Syria’s fighters share some of those misgivings. But they also see in the foreign extremists a welcome boost: experienced, disciplined fighters whose battlefield valor against the better-armed troops of President Bashar Assad is legendary.
Nothing typifies the dilemma more than Jabhat al-Nusra, a shadowy group with an al-Qaeda-style ideology whose fighters come from Libya, Tunisia, Egypt, Saudi Arabia, Iraq, the Balkans and elsewhere. Many are veterans of previous wars who came to Syria for what they consider a new “jihad” against Assad.
The group has become notorious for numerous suicide bombings during the 19-month-old conflict targeting regime and military facilities. Syria’s fighters have tried to disassociate themselves from the bombings for fear their uprising will be tainted with the al-Qaeda brand.
But several hundred fighters from Jabhat al-Nusra - Arabic for “the Support Front” - have also been a valued addition to fighter ranks in the grueling, three-month battle for control of Aleppo, Syria’s largest city.
Their reputation in battle circulates among Aleppo’s fighters like an urban legend. Soon after opposition forces launched their assault on the city in July, government troops almost drove them out of the key district of Salaheddin - until 40 Jabhat al-Nusra fighters rushed to the front and fended them off, according to a story told by many fighters.
The group’s fighters have played a similar role along the multitude of front lines that divide this city of 3 million people, where regime forces and fighters have been at a standstill, fighting street to street but unable to score a decisive victory. Many fighters talk of the al-Nusra fighters’ prowess as snipers.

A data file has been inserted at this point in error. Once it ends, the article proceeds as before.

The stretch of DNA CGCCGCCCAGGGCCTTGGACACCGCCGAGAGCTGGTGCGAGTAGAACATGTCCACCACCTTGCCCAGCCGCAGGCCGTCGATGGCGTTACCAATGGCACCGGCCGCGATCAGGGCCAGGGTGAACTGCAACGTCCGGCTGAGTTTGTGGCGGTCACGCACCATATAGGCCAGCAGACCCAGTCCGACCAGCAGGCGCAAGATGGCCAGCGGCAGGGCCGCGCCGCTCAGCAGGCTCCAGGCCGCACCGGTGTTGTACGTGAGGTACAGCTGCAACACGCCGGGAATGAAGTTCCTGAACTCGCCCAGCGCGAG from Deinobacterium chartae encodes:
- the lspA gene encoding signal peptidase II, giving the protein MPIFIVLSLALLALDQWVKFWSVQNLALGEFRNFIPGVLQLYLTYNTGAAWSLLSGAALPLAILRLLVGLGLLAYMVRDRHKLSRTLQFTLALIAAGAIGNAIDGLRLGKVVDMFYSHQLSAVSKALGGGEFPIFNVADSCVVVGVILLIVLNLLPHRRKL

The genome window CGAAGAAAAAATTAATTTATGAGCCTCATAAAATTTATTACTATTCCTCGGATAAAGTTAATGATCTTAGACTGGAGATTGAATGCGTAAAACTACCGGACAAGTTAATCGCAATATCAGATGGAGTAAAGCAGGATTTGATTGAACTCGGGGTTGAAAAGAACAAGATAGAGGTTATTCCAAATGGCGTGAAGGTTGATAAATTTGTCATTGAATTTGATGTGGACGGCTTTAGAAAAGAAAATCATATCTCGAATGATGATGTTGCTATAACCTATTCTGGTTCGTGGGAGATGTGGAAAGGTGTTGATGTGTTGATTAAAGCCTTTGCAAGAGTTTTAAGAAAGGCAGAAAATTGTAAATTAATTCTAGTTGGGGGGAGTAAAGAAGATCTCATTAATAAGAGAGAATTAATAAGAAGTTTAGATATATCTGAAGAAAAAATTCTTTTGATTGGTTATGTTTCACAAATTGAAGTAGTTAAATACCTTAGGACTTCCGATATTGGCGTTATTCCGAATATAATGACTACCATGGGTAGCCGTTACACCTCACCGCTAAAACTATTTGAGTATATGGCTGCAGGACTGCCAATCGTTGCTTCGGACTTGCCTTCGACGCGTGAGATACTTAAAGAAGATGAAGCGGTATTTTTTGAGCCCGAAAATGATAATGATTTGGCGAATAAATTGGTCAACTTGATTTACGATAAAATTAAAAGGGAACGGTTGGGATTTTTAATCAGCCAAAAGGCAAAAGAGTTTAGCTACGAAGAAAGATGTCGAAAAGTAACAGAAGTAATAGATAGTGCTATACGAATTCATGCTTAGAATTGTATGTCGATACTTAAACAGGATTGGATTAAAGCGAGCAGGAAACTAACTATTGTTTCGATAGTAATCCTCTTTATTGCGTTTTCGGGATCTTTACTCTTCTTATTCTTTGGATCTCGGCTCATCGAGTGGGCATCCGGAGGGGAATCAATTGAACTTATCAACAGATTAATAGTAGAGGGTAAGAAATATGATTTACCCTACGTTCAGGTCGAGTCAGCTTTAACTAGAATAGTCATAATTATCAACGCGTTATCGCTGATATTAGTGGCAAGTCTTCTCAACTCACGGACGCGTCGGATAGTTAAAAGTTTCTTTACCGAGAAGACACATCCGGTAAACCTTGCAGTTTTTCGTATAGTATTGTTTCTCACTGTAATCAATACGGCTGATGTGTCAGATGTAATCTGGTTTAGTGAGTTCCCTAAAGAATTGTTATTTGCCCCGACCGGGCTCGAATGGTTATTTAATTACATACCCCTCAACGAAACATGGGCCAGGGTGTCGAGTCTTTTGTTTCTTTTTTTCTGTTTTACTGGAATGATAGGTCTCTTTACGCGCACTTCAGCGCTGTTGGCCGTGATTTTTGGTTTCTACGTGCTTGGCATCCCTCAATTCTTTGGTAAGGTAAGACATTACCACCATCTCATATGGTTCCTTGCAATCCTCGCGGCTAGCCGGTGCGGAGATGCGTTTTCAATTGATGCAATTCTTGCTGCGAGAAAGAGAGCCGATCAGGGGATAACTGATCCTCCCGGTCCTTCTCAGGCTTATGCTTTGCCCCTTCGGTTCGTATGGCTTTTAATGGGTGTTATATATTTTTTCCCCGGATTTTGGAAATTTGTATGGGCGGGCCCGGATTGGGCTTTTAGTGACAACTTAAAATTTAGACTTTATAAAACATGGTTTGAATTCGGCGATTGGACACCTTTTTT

“They rush to the rescue of fighters lines that come under pressure and hold them,” one fighter said. “They know what they are doing and are very disciplined. They are like the special forces of Aleppo.”
But he added: “The only thing is that they are too radical.” He spoke on condition of anonymity for fear of reprisals by both Jabhat al-Nusra and the Assad regime.
In a statement posted on militant websites Wednesday, Jabhat al-Nusra rejected a proposed cease-fire during the four-day Muslim Eid al-Adha holiday, which starts Friday. International envoy Lakhdar Brahimi has been trying to cobble together such a truce, saying the government in Damascus and some fighters have agreed to the idea.
But Jabhat al-Nusra called a truce a “filthy game,” saying it has no faith that Assad’s regime would respect one. Some Syrian fighter leaders have also expressed skepticism, since previous cease-fire attempts have gone nowhere.
Jabhat al-Nusra is the largest grouping of foreign jihadis in Syria, and the fighter say they number about 300 fighters in Aleppo, as well as branches in neighboring Idlib province, the city of Homs and the capital Damascus. Any direct links to al-Qaeda are unclear, although U.S. and Iraqi officials have said they believe members of al-Qaeda’s branch in Iraq have crossed the border to join the fight against Assad.
There are no reliable figures for the number of foreign fighters in Syria, although available estimates put the number in the hundreds, rather than the thousands.